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The trouble with ‘All About Eve’BY: Dan Rottenberg 08.10.2010
All About Eve won the 1950 Academy Award for Best Picture, and ever since it has been justly acclaimed for its incisive portrait of Broadway backstage backstabbing. But something about this classic always bothered me, specially when it’s contrasted to Budd Schulberg’s Hollywood novel, What Makes Sammy Run?
Show business villains revisited:
All About Eve won the 1950 Academy Award for Best Picture, and ever since it has been justly acclaimed for its incisive portrait of Broadway backstage backstabbing. It still holds up well on TV, but something about this classic always bothered me. I couldn’t put my finger on it until I read Maria Corley’s recent BSR essay advocating performing arts education as an antidote for student cheating.
The film’s protagonist, Eve Harrington (played by Ann Baxter), is an ambitious young actress who, posing as an adoring fan, wheedles a job as personal assistant to the grande dame of the Broadway stage, Margo Channing (Bette Davis). Through a manipulative combination of flattery and favors to Margo and those in her circle, Eve proceeds to displace Margo— first on the stage, and then in her personal life.
In the interim, a cynical theater critic, Addison DeWitt (George Sanders), discovers that Eve Harrington is a phony: Her real name is Gertrude Slojinski, and before meeting Margo she had been paid to leave a Wisconsin town after an affair with her married boss. But instead of exposing Eve, Addison blackmails her and promotes her career. Barely a year after her arrival in New York, Eve has become the grand dame and Margo is washed up. In a final coda, Eve hires an adoring fan who, we are led to believe, will to do Eve what Eve has done to Margo— a rough kind of Broadway-style justice.
Just one problem
Here we have a devastatingly profound human study of actors when their masks come off, laced with razor-sharp dialogue by its director, Joseph L. Mankiewicz. But there’s one problem with the film’s scenario: Eve may be a conniving bitch, but at the end of the day she does possess real acting talent. Without that, all her manipulations would be useless.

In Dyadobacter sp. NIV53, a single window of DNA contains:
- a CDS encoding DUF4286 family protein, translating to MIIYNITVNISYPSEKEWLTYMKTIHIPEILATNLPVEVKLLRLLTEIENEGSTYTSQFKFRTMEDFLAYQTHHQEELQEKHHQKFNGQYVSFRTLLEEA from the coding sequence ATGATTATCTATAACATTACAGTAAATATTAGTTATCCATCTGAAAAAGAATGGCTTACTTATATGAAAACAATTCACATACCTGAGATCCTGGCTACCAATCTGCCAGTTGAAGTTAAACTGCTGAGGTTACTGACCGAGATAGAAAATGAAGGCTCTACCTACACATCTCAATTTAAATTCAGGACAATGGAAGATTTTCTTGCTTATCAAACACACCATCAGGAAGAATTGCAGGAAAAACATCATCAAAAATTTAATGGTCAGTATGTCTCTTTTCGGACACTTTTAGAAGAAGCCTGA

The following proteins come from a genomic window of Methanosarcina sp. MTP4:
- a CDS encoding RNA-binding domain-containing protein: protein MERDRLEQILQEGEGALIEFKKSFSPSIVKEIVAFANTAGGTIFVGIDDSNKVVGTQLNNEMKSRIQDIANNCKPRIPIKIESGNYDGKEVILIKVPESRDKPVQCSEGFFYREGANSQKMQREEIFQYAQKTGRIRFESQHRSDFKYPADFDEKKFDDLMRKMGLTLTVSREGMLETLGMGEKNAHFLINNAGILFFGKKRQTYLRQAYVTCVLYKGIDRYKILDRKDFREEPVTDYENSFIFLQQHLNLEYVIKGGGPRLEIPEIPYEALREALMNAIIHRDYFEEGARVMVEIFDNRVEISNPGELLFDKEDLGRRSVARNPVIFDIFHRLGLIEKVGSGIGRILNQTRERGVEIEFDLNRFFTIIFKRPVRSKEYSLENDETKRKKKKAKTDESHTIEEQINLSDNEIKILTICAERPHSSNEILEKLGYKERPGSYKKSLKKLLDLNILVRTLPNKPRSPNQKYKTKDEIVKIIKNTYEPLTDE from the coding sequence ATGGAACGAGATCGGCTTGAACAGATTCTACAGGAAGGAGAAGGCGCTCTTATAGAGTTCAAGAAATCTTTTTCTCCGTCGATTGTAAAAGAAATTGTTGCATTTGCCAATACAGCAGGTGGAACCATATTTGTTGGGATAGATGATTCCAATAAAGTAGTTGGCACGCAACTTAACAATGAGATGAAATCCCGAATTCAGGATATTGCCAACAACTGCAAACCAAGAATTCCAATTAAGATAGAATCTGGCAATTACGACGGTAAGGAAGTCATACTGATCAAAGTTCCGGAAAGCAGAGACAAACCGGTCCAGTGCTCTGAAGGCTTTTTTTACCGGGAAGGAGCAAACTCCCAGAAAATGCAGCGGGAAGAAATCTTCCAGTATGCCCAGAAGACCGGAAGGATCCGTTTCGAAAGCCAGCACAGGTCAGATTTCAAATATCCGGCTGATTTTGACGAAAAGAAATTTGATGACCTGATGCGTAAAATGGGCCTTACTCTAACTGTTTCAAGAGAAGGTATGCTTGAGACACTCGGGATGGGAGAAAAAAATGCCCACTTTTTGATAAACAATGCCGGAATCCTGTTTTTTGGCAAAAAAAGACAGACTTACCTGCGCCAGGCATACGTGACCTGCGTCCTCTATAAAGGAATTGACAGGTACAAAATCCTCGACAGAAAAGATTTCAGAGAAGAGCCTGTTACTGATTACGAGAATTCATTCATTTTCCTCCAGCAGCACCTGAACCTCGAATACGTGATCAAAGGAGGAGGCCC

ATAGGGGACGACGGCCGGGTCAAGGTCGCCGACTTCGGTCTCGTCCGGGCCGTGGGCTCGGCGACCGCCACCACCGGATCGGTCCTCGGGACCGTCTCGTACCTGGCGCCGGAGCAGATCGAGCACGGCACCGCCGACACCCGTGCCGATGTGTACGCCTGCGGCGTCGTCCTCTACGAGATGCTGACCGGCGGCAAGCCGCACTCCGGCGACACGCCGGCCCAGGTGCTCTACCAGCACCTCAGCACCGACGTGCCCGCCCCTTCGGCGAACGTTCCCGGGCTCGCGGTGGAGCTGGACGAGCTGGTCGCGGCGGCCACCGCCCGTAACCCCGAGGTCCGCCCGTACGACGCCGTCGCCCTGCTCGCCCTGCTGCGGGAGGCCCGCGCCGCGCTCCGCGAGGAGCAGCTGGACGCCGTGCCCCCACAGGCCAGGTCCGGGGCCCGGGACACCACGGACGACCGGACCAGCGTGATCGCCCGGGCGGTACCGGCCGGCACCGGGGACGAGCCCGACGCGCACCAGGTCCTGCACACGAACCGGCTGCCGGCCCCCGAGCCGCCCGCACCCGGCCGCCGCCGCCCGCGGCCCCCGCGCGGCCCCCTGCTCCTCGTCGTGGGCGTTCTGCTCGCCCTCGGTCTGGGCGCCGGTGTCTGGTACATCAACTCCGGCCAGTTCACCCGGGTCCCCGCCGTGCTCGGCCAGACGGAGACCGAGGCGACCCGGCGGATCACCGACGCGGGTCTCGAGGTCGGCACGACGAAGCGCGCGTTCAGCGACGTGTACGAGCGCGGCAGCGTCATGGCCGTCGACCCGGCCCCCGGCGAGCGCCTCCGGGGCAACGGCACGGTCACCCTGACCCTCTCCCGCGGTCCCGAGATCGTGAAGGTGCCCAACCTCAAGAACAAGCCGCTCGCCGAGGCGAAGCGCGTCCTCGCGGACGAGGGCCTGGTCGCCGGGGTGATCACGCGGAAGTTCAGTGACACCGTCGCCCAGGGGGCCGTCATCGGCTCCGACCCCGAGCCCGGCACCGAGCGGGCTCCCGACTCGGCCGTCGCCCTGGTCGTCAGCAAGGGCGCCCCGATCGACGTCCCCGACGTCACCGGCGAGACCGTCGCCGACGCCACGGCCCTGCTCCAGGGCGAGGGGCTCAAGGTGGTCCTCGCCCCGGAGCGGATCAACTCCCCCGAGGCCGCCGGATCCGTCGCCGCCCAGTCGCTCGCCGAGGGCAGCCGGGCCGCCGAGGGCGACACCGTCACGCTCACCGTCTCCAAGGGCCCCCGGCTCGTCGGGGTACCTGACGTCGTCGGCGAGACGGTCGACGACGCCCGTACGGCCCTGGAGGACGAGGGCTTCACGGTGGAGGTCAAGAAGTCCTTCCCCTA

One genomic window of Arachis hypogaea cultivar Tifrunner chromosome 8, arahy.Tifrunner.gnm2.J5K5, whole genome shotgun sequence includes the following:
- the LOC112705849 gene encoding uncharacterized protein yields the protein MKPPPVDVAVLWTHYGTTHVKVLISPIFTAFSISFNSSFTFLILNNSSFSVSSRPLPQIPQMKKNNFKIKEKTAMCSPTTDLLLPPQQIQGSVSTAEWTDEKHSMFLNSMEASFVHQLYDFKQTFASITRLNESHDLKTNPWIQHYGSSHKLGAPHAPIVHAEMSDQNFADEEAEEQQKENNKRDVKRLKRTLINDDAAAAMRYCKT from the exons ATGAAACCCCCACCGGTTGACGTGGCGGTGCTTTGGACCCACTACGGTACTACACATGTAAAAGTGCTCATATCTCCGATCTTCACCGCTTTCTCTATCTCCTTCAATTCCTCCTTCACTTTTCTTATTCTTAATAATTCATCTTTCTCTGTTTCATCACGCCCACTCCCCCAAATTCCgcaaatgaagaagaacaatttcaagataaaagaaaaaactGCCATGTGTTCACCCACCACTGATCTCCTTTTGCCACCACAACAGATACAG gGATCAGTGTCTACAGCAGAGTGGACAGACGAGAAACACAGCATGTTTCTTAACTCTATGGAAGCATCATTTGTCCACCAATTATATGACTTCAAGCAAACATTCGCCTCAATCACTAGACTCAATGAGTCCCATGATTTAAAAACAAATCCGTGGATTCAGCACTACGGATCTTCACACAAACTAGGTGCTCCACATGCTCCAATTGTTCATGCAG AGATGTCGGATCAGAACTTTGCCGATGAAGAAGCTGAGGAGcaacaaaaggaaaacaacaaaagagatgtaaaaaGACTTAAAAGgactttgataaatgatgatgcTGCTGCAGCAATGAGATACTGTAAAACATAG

As Maria Corley put it, “Live performance is one of the few arenas where cheating is all but impossible: Either you can play the piece (or recite the lines) or you can’t.”
Viewed through this prism, the definitive work about the sleazy side of show business is not All About Eve but Budd Schulberg’s 1941 Hollywood novel, What Makes Sammy Run? Schulberg’s amoral protagonist, Sammy Glick, does all of his hustling behind the scenes, and consequently he gets away with it.
Sammy begins as a copy boy at a newspaper. He possesses neither education nor discernible talent but tremendous ambition and street smarts. Sammy begins by stealing a screenplay from a young writer and submitting it to a Hollywood agent under his own name. Subsequently, through a combination of plagiarism and under-the-table payments to a ghostwriter, he rises to the top ranks of Hollywood screenwriters, even though he’s never written a word.
Sammy also discards his girlfriend to marry the daughter of a Wall Street financier. By the end of the story he’s a prominent producer, managing a stable of writers.
If anyone locked Sammy in a room and told him not to come out until he’s written a script, his entire hustle would collapse. But of course nobody does. Like a cockroach, Sammy flourishes in the shadows, where he can’t be pinned down. But Eve Harrington, once she has clawed her way into the spotlight, triumphs there. Nobody can take that away from her.
Yes, yes: I am shocked— shocked!— that an aspiring actress named Gertrude Slojinski would change her name to Eve Harrington. But whatever her name, there’s no escaping her bottom line: This witch can act.♦
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